Cloud computing in 2015 – and what is on the horizon for 2016
As we wave goodbye to 2015 and say hello to 2016, it has again been an interesting, mostly successful year for cloud. According to research from Synergy, public cloud generates over $20 billion (£12.9bn) in quarterly revenues for IT firms. With the usual mix of mergers and acquisitions, security scares, and a few surprises, here are the highlights from 2015.
February: Box files for IPO, enjoys initial uplift. The on-again, off-again story of enterprise cloud storage provider Box going public was finally resolved in February, with the company raising $175 million in its IPO and mostly confounding the critics. Tien Tzuo, CEO of Zuora and a long time advocate of Box’s business model, wrote in this publication that the storage firm’s opportunities were “limitless.”
Read more: Box raises $175m with IPO, but what is next?
July: Microsoft shuts down Windows Server 2003, companies try to cling on. July 14 2015 was a date etched firmly into scores of businesses and IT execs worldwide. The shutdown of WS2003 was supposed to mark a watershed in corporate IT – but naturally, businesses reluctant to change had other ideas. Research from the Cloud Industry Forum showed almost three quarters of firms with more than 200 employees were still on the server despite support having expired.
Read more: Windows Server 2003 end of life upgrade: Why many companies are leaving it “quite late”
August: Wuala announces it is to shut down its service. Wuala, the Switzerland based cloud storage service owned by Seagate, announced in August customers would have until November 15 to transfer their data before the service disappeared. The company offered up Tresorit as a potential new home. Even though Tresorit chief exec Istvan Lam welcomed Wuala customers, he added: “You can’t build your business on storage”.
Read more: Wuala cloud storage to shut down, offers Tresorit as potential new home
October: Dell coughs up $67bn for EMC. In the biggest tech deal in history, Dell parted with an eye-watering $67 billion (£43.7bn) to acquire EMC and create what was described by the companies as “the world’s largest privately-controlled, integrated technology company.” VMware would remain an independent, publicly traded company. Some analysts strongly supported the deal, but others were less convinced.
Read more: Dell agrees $67bn EMC deal: An “enterprise powerhouse” or “the walking dead”?
November: Microsoft turns off the tap on unlimited OneDrive. As it transpired, unlimited doesn’t really mean unlimited, as Microsoft said it was no longer offering limitless OneDrive storage. The reason: a minority of users who were just too greedy for their own good, backing up numerous PCs and storing entire movie collections on the service. Brian Taptich, CEO at developer-focused storage provider Bitcasa, told this publication that while it was “definitely not a failure” on Microsoft’s part, but added that competing against Microsoft, Google, Amazon et al on their own terms was akin to a “suicide mission.”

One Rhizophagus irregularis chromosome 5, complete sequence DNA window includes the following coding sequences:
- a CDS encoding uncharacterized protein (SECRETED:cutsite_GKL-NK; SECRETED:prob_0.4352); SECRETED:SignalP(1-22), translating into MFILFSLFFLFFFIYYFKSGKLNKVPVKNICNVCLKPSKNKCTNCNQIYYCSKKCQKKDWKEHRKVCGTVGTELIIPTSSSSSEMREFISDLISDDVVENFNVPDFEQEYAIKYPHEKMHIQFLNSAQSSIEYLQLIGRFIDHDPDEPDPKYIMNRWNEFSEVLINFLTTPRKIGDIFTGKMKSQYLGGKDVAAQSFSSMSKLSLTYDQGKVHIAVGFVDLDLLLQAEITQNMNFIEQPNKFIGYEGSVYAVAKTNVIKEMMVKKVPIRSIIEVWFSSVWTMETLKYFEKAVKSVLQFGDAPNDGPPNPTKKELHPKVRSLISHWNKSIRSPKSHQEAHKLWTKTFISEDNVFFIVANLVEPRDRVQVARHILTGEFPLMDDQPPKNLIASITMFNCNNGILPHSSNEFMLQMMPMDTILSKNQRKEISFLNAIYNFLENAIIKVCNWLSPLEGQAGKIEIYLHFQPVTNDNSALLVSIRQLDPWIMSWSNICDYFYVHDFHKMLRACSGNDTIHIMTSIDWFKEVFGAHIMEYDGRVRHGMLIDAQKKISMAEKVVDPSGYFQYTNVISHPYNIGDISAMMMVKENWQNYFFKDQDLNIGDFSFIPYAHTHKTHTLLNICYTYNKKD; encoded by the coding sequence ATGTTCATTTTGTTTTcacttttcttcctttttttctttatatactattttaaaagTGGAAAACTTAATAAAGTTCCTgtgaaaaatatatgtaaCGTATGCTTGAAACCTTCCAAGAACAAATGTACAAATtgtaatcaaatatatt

Read more: Microsoft turns off unlimited OneDrive for Office 365, blames greedy users
Unified communications will become the “true connective tissue” in organisations: That’s the view of Mike Nessler, executive vice president at InterCall, who argues: “We’ll see organisations identifying new ways to drive UC value and ROI by giving IT managers and end users metrics and data to improve their communications.” The key for UC is also around getting tools in the right hands, says Nessler. “2016 will be a year for reassessment as CIOs not only take a look at what UC software they bought, but how end users are putting it to use.”
Amazon to ride out more competition in storage: Michael Tso, CEO and co-founder of Cloudian, argues co-location and data centre providers could provide stiffer competition to Amazon in 2016 as a best bet for cloud storage. “To differentiate themselves, they will start to offer more high-end targeted solutions for a new part of the market, for example disaster recovery, continuity, and regulatory compliance services,” he explains, adding: “As a result of this Amazon growth, S3 will become the de facto storage interface for all new applications and will replace CIFS/NFS as the access protocol for files and content storage.”
2016 will be the year of cloud security and cloud ROI: This is the view of Yorgen Edholm, CEO and president of Accellion. “Businesses are finally recognising the ROI gains of using a public cloud for non-critical content storage don’t have to be discarded in order to retain the security [and] compliance benefits offered by on-premise and private solutions,” he said.
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